Social Psychiatry and Psychiatric Epidemiology

, Volume 47, Issue 12, pp 1985–1998

Economic factors in of patients’ nonadherence to antidepressant treatment

Original Paper

DOI: 10.1007/s00127-012-0497-6

Cite this article as:
Jeon-Slaughter, H. Soc Psychiatry Psychiatr Epidemiol (2012) 47: 1985. doi:10.1007/s00127-012-0497-6



Patients’ nonadherence to antidepressant treatment hampers cost and efficacy of depression-specific treatment. However, previous studies have failed to find consistent findings in economic effect on nonadherence and also failed to reach consensus in how to measure nonadherence to treatment. The study attempts to investigate income effect on nonadherence to selective serotonin reuptake inhibitors (SSRIs) treatment with clear definitions of nonadherence: self discontinuation of SSRIs (nonpersistence) and under-dose of SSRIs (noncompliance).


The study extracted data from the National Comorbidity Survey-Replication (NCS-R). The study sample (n = 280) includes adults between the ages of 18 and 64 who were diagnosed with Diagnostic Statistics Manual IV Major Depressive Episode (MDE) at some point during their lifetime and medicated with SSRIs in the past 12 months.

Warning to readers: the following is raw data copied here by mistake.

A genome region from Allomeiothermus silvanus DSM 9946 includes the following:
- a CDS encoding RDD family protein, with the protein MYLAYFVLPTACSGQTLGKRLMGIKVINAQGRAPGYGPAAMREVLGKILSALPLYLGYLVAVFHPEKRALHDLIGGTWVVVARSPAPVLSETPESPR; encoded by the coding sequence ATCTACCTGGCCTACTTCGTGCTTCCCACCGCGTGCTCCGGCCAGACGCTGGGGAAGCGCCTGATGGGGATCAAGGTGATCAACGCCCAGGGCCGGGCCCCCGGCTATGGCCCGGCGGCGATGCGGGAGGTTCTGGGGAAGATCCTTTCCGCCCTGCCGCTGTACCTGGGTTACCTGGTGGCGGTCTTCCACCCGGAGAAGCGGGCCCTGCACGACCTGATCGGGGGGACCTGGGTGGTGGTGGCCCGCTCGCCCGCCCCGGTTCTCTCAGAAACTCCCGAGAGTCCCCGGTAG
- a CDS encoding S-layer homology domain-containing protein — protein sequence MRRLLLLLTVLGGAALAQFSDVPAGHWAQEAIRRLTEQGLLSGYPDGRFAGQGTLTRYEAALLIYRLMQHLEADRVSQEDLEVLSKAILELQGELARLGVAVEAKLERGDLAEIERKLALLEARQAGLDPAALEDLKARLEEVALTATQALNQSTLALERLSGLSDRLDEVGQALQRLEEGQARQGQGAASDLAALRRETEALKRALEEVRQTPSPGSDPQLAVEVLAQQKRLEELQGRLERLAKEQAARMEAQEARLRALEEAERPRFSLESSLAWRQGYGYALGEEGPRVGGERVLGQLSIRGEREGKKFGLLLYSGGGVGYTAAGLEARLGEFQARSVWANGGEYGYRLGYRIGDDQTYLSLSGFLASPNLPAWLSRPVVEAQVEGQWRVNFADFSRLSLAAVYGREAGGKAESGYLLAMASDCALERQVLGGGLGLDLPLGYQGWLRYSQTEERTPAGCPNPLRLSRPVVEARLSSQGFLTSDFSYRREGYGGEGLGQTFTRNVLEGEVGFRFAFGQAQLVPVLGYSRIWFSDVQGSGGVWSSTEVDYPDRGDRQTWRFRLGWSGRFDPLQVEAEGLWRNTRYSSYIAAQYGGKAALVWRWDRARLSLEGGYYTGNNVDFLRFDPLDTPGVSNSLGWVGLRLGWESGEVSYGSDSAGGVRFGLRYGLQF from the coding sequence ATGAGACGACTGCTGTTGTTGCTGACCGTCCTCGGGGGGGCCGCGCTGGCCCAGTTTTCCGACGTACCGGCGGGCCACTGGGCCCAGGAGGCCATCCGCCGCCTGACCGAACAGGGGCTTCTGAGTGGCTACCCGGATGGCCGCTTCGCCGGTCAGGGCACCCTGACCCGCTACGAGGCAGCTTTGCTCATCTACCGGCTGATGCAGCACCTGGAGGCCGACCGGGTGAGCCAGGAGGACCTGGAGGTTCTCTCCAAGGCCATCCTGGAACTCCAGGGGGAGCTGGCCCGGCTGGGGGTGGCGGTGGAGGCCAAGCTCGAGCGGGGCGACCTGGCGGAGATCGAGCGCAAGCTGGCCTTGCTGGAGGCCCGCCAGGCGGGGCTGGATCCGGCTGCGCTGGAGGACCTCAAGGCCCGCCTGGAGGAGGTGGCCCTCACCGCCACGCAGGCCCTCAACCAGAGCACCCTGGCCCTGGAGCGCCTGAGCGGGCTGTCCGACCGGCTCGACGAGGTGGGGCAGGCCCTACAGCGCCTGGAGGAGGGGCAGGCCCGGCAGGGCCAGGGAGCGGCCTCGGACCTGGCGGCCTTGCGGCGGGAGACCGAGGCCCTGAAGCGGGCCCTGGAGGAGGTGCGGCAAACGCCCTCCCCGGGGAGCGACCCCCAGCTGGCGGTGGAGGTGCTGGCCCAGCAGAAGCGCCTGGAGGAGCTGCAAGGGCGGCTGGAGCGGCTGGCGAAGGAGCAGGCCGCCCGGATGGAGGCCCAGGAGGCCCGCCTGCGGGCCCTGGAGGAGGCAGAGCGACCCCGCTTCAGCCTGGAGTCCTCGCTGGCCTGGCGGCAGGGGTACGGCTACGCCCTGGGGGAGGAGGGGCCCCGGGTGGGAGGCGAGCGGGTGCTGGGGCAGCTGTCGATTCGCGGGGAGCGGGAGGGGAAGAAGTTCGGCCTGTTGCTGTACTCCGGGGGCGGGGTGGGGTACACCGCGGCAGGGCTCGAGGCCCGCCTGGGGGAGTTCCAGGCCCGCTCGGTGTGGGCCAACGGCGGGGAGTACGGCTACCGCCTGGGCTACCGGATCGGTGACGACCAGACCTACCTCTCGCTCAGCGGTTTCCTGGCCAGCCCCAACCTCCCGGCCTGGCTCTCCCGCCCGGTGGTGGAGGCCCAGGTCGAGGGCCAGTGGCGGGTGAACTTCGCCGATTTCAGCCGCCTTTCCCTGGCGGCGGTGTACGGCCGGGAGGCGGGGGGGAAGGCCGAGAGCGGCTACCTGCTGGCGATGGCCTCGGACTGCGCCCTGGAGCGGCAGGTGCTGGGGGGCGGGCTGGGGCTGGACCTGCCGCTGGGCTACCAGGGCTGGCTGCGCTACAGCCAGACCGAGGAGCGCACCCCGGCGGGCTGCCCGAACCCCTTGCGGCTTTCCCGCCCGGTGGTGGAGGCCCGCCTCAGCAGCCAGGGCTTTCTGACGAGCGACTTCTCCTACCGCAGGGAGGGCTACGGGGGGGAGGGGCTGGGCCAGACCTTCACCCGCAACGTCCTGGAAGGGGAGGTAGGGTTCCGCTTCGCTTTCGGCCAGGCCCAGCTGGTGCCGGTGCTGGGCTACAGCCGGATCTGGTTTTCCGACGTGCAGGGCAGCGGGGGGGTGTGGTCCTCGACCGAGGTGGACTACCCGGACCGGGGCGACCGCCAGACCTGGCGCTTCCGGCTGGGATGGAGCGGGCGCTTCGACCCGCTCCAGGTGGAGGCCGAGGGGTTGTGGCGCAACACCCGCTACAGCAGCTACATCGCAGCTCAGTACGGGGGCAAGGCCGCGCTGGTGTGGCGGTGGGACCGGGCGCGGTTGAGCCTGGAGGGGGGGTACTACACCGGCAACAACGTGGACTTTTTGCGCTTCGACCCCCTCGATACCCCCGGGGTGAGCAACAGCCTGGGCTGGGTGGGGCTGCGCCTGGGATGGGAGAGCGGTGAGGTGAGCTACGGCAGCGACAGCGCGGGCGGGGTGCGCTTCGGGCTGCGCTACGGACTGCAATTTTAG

Just above poverty level of family income and no health insurance increased the risk of medication nonpersistence in SSRIs treatment. The study findings confirmed that African Americans were at higher risk of medication noncompliance than Whites (odds ratio, 4.53) and MDE comorbidity was positively associated with medication noncompliance (odds ratio, 4.25).


Low income level, combined with health insurance status, and race/ethnicity, predict nonadherence to antidepressant treatment. The study findings would help physicians and hospitals developing interventional strategies and programs to increase patients’ adherence rates in antidepressant treatment.


Medication nonadherence Antidepressants Income Health insurance 

Copyright information

© Springer-Verlag 2012

Authors and Affiliations

  1. 1.Department of Psychiatry and Behavioral SciencesCollege of Medicine, The University of Oklahoma Health Sciences CenterOklahoma CityUSA

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